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to raptor or not to raptor? that is the question!

Discussion in 'General Hardware' started by Easy Rhino, Nov 30, 2006.

  1. Easy Rhino

    Easy Rhino Linux Advocate

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    so what should i do? ive got the seagate barracuda as my main drive. it works well and everything. but i think i want to get a raptor because its faster and apparently games run better on it. so i guess id run the seagate as the main drive and have the raptor secondary. no raid or anything because obviously that would be pointless between those two drives. however, what if i just get a second seagate drive and put them in raid 0 ? that is a cheaper alternative but will it be as fast?
  2. Namslas90 New Member

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    Two baracudas in Raid 0, Striping, would be faster than a single drive. But two Raptors would be better. They must be identical, and your mobo must support raid or you will need a raid card.
  3. AthlonX2

    AthlonX2 HyperVtX™

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    i love my raptor,my computer boots so much faster now i see the windows boot logo for 2 seconds the little blue bar never makes it to the other side to cycle,but i have alot of services turned off and no startup items either...but i would probably go with the raid barracudas over a single raptor
  4. Aevum New Member

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    boot time is more dependent on how you finetune services and boot up programs,

    raid is still better value for money, raptors have the worst storage/$ ratio ever,
    what i tell people who want a raptor is to buy a 38gb or a 76gb raptor split it in to a main partition and a 2nd 5-10gb partition for swapfile, use that for operating system and primary use programs, then buy a 250-500gb barracuda or WD caviar SE for general use and storage,

    a reason to get the 76 is that the original 38GB raptor dosnt have NCQ and is a SATA I 150 drive, you still wont get 150MB/sec off the SATA II version, but some people like to have NCQ and hope for higher peak performance on the SATA II drives
  5. AthlonX2

    AthlonX2 HyperVtX™

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    i have the 74gb raptor and its SATA 150 as well im not sure what NCQ is for so i dont notice much performance increase
  6. noneed4me2 New Member

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    I am thinking of getting the 74gb Raptor and making it my boot drive and relegate my 250gb drive strictly for storage. I can do raid but i prefer seperate drives for backup since I only have room for 2. Portable hard drives are dirt cheap right now so I suggest maybe get a raptor now and raid it later with another when it is affordable. I use my old 160gb Barracuda in an enclosure and do backups that way but i have a rather large amount of MP3s and various movies and software that i like to keep seperate on a different partition for now and on the portable for extra protection.
  7. Easy Rhino

    Easy Rhino Linux Advocate

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    cool

    good info
  8. Dippyskoodlez New Member

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    Although, if you are storing data you reaaaly dont need to be willing to lose, I would suggest atleast raid 0+1 if you can.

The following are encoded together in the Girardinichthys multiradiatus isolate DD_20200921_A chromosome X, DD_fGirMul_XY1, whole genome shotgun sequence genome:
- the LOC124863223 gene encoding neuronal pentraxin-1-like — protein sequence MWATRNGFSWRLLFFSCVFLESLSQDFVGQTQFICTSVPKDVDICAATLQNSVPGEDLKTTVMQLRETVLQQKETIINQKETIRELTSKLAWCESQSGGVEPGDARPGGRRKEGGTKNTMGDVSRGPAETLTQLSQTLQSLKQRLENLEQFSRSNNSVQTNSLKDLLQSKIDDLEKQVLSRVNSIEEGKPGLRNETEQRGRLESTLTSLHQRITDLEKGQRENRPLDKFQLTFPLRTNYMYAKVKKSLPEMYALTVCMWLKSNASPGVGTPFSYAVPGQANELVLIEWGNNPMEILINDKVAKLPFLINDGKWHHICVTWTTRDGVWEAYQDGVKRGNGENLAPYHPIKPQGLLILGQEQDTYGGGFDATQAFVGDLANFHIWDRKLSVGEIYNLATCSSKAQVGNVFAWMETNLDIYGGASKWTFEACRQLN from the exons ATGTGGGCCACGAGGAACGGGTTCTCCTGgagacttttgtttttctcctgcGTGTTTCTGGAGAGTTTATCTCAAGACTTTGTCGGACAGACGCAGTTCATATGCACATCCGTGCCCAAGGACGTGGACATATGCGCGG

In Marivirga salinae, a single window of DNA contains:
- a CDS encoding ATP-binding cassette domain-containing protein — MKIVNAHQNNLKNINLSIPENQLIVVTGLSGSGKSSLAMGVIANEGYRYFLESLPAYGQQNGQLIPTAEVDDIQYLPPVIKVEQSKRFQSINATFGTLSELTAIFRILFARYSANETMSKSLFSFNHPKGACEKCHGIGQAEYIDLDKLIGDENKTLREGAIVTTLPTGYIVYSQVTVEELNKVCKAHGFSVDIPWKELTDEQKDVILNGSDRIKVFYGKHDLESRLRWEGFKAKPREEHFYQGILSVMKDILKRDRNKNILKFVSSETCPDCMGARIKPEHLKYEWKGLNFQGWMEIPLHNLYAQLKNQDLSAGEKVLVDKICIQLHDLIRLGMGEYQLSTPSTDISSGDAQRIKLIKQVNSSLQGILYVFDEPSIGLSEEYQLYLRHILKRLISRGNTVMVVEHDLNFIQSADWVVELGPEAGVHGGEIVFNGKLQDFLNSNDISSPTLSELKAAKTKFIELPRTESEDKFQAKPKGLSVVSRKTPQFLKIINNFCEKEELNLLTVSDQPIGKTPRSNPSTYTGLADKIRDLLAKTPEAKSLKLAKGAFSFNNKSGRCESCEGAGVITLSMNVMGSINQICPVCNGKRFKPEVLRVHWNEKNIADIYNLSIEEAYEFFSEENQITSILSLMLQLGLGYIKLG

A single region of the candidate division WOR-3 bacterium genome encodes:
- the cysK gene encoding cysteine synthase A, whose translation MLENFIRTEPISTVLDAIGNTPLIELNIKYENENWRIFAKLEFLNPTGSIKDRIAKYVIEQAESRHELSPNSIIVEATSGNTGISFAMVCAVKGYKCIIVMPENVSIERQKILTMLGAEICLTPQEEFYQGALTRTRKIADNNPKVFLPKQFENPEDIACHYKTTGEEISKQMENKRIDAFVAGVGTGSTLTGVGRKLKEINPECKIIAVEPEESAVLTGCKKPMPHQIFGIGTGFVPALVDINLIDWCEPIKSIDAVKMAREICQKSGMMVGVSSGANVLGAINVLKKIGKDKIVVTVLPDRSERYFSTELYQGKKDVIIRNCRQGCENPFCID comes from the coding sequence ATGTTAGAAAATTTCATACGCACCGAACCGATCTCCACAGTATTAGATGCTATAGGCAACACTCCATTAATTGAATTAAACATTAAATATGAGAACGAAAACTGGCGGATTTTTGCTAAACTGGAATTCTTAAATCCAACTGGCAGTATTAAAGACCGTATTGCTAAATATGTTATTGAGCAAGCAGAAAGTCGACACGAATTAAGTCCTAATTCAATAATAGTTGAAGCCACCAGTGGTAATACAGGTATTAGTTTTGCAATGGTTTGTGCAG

9. Prince_Ithilien New Member

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    i agree with Namslas90 100%.
  10. b1lk1

    b1lk1 New Member

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    This topic has been beaten to death around here and then some. For the absolute best speed, raptors are about 10-20% faster in raid than normal drives. To me they are not worth it as I can get my raid 0 within 5-10% of the speed of raptors since I do routine system maintainence and keep the clutter to a minimum. Are raptors worth the extra? Definitely not to me. If you have the extra to spend, they sure are nice. The 150GB drives are the only ones I'd even think of getting. 2 Sata 2 drives in a raid 0 that are properly maintained will give you pretty much the same results. If you search around this forum, you will find 2-3 very large threads with all the info you need.
  11. Alec§taar New Member

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    I'll agree on that, 110%... it's a tough one, because like other parts, disks are a 'strange mixture' of things, & it really depends on what you want to see & how you use your disks & for what tasks.

    There's seek/access speeds, bootup times, & loads of data to consider... each disktype (Raptor 10k rpm disks vs. say, SATA II Perpendicular Recording disks), offers benefits in those areas over the other imo.

    Raptors WILL give you a wicked fast bootup (& faster if you tune out services you don't need etc.) & fast file finds (because you first have to locate a file to open it, read/write it, close it), but perpendicular recording SATA II drives have better READ speed results (which might give you a gain loading say, large files &/or game data).

    Perfect disk, imo? Give me a Perpendicular Recording Technology disk w/ 10,000rpm revolution rates...

    Which is the route I took, in addition to running them off a 128mb ECC RAM caching controller w/ it's own I/O subprocessor, to offload system CPU usage... in RAID 0.

    Did the best, overall, in our HDTach tests here... but it cost a lot. Worth it to me, largely because programming work entails a LOT of disk oriented I/O!

    It really ALL depends on what you want to do, & yes, costs involved. I think disks are the HARDEST part to make decisions on nowadays.

    APK

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